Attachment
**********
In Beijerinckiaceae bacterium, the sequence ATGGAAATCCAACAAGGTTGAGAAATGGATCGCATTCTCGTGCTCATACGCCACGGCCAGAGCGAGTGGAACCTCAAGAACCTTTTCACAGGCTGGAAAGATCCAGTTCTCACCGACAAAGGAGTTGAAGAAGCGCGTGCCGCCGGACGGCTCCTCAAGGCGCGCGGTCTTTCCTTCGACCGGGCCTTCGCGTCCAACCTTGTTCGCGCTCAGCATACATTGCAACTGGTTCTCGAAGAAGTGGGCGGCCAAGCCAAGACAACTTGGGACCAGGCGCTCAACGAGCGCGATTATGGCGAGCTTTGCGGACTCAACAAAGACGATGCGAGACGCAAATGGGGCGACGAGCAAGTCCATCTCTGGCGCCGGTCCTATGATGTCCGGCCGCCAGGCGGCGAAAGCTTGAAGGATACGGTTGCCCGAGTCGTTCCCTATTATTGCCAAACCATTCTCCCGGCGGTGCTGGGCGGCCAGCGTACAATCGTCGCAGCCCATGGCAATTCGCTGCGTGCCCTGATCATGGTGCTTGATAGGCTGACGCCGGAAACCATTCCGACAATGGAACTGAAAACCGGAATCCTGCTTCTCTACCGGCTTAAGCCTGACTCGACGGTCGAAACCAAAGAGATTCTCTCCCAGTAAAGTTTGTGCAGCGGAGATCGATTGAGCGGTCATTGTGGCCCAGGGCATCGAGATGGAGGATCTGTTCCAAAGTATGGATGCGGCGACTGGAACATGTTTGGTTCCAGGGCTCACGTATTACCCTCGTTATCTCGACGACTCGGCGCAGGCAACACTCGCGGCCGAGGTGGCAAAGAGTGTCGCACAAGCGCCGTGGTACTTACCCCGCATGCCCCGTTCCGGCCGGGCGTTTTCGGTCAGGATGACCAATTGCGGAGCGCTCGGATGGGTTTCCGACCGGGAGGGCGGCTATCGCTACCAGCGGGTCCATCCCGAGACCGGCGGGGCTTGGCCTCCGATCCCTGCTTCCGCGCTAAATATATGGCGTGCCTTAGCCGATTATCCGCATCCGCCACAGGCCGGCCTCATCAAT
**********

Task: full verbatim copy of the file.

In Beijerinckiaceae bacterium, the sequence ATGGAAATCCAACAAGGTTGAGAAATGGATCGCATTCTCGTGCTCATACGCCACGGCCAGAGCGAGTGGAACCTCAAGAACCTTTTCACAGGCTGGAAAGATCCAGTTCTCACCGACAAAGGAGTTGAAGAAGCGCGTGCCGCCGGACGGCTCCTCAAGGCGCGCGGTCTTTCCTTCGACCGGGCCTTCGCGTCCAACCTTGTTCGCGCTCAGCATACATTGCAACTGGTTCTCGAAGAAGTGGGCGGCCAAGCCAAGACAACTTGGGACCAGGCGCTCAACGAGCGCGATTATGGCGAGCTTTGCGGACTCAACAAAGACGATGCGAGACGCAAATGGGGCGACGAGCAAGTCCATCTCTGGCGCCGGTCCTATGATGTCCGGCCGCCAGGCGGCGAAAGCTTGAAGGATACGGTTGCCCGAGTCGTTCCCTATTATTGCCAAACCATTCTCCCGGCGGTGCTGGGCGGCCAGCGTACAATCGTCGCAGCCCATGGCAATTCGCTGCGTGCCCTGATCATGGTGCTTGATAGGCTGACGCCGGAAACCATTCCGACAATGGAACTGAAAACCGGAATCCTGCTTCTCTACCGGCTTAAGCCTGACTCGACGGTCGAAACCAAAGAGATTCTCTCCCAGTAAAGTTTGTGCAGCGGAGATCGATTGAGCGGTCATTGTGGCCCAGGGCATCGAGATGGAGGATCTGTTCCAAAGTATGGATGCGGCGACTGGAACATGTTTGGTTCCAGGGCTCACGTATTACCCTCGTTATCTCGACGACTCGGCGCAGGCAACACTCGCGGCCGAGGTGGCAAAGAGTGTCGCACAAGCGCCGTGGTACTTACCCCGCATGCCCCGTTCCGGCCGGGCGTTTTCGGTCAGGATGACCAATTGCGGAGCGCTCGGATGGGTTTCCGACCGGGAGGGCGGCTATCGCTACCAGCGGGTCCATCCCGAGACCGGCGGGGCTTGGCCTCCGATCCCTGCTTCCGCGCTAAATATATGGCGTGCCTTAGCCGATTATCCGCATCCGCCACAGGCCGGCCTCATCAAT